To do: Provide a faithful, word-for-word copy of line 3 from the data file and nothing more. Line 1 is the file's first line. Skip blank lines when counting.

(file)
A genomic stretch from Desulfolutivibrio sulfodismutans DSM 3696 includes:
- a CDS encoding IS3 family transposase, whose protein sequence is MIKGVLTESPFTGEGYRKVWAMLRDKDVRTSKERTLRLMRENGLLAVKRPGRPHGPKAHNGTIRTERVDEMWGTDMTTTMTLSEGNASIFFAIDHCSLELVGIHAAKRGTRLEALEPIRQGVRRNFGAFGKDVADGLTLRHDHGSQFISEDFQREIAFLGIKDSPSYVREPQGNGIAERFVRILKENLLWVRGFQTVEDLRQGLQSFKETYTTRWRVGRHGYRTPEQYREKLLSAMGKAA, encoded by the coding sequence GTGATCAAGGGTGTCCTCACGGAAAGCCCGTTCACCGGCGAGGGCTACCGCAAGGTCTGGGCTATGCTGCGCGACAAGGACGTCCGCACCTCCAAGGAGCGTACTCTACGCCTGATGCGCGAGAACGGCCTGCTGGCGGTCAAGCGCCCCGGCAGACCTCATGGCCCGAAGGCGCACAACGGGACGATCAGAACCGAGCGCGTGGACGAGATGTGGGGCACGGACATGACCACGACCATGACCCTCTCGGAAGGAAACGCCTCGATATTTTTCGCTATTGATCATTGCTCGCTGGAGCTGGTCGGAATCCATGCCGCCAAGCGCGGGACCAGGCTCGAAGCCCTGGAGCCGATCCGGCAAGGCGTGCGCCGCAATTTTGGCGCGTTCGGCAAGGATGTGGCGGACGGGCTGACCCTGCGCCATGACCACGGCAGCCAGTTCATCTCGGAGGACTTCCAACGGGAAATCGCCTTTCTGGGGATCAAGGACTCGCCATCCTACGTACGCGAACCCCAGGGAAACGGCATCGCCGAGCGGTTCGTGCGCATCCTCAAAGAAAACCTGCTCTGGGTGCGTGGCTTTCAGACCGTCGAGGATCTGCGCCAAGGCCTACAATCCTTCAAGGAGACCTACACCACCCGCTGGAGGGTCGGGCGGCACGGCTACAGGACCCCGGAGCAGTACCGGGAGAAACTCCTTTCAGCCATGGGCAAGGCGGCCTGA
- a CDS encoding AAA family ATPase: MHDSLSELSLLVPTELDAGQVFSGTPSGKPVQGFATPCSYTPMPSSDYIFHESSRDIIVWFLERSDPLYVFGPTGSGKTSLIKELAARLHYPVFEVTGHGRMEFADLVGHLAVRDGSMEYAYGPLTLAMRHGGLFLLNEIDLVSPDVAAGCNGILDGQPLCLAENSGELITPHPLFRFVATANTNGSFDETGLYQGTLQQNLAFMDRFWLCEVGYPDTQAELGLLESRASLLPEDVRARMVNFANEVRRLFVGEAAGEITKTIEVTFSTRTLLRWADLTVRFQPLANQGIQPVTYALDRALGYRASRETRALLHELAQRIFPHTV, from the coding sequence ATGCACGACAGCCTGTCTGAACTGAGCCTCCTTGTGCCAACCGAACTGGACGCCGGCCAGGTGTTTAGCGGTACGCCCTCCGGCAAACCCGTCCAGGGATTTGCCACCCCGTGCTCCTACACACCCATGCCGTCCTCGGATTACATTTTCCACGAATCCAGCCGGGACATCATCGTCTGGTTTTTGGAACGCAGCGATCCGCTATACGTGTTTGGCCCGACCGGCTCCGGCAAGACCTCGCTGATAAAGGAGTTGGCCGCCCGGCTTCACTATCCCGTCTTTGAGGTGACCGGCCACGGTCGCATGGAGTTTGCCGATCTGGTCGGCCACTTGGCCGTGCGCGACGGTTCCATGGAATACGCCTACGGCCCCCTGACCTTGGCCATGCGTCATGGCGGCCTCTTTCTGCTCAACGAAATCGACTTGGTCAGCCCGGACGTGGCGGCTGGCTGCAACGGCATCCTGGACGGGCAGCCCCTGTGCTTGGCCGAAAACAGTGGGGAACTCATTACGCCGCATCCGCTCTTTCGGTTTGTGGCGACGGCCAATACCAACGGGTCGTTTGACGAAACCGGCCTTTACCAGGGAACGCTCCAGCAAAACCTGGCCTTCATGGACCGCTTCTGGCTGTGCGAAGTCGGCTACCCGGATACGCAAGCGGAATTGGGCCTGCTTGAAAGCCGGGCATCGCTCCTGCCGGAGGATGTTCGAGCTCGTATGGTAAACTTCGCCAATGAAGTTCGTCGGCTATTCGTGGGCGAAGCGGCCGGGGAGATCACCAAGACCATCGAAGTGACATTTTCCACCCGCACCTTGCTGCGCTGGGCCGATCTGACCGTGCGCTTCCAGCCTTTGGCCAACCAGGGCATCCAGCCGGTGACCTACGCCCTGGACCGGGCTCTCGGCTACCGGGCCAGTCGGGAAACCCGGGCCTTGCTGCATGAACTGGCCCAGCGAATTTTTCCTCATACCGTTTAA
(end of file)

- a CDS encoding AAA family ATPase: MHDSLSELSLLVPTELDAGQVFSGTPSGKPVQGFATPCSYTPMPSSDYIFHESSRDIIVWFLERSDPLYVFGPTGSGKTSLIKELAARLHYPVFEVTGHGRMEFADLVGHLAVRDGSMEYAYGPLTLAMRHGGLFLLNEIDLVSPDVAAGCNGILDGQPLCLAENSGELITPHPLFRFVATANTNGSFDETGLYQGTLQQNLAFMDRFWLCEVGYPDTQAELGLLESRASLLPEDVRARMVNFANEVRRLFVGEAAGEITKTIEVTFSTRTLLRWADLTVRFQPLANQGIQPVTYALDRALGYRASRETRALLHELAQRIFPHTV, from the coding sequence ATGCACGACAGCCTGTCTGAACTGAGCCTCCTTGTGCCAACCGAACTGGACGCCGGCCAGGTGTTTAGCGGTACGCCCTCCGGCAAACCCGTCCAGGGATTTGCCACCCCGTGCTCCTACACACCCATGCCGTCCTCGGATTACATTTTCCACGAATCCAGCCGGGACATCATCGTCTGGTTTTTGGAACGCAGCGATCCGCTATACGTGTTTGGCCCGACCGGCTCCGGCAAGACCTCGCTGATAAAGGAGTTGGCCGCCCGGCTTCACTATCCCGTCTTTGAGGTGACCGGCCACGGTCGCATGGAGTTTGCCGATCTGGTCGGCCACTTGGCCGTGCGCGACGGTTCCATGGAATACGCCTACGGCCCCCTGACCTTGGCCATGCGTCATGGCGGCCTCTTTCTGCTCAACGAAATCGACTTGGTCAGCCCGGACGTGGCGGCTGGCTGCAACGGCATCCTGGACGGGCAGCCCCTGTGCTTGGCCGAAAACAGTGGGGAACTCATTACGCCGCATCCGCTCTTTCGGTTTGTGGCGACGGCCAATACCAACGGGTCGTTTGACGAAACCGGCCTTTACCAGGGAACGCTCCAGCAAAACCTGGCCTTCATGGACCGCTTCTGGCTGTGCGAAGTCGGCTACCCGGATACGCAAGCGGAATTGGGCCTGCTTGAAAGCCGGGCATCGCTCCTGCCGGAGGATGTTCGAGCTCGTATGGTAAACTTCGCCAATGAAGTTCGTCGGCTATTCGTGGGCGAAGCGGCCGGGGAGATCACCAAGACCATCGAAGTGACATTTTCCACCCGCACCTTGCTGCGCTGGGCCGATCTGACCGTGCGCTTCCAGCCTTTGGCCAACCAGGGCATCCAGCCGGTGACCTACGCCCTGGACCGGGCTCTCGGCTACCGGGCCAGTCGGGAAACCCGGGCCTTGCTGCATGAACTGGCCCAGCGAATTTTTCCTCATACCGTTTAA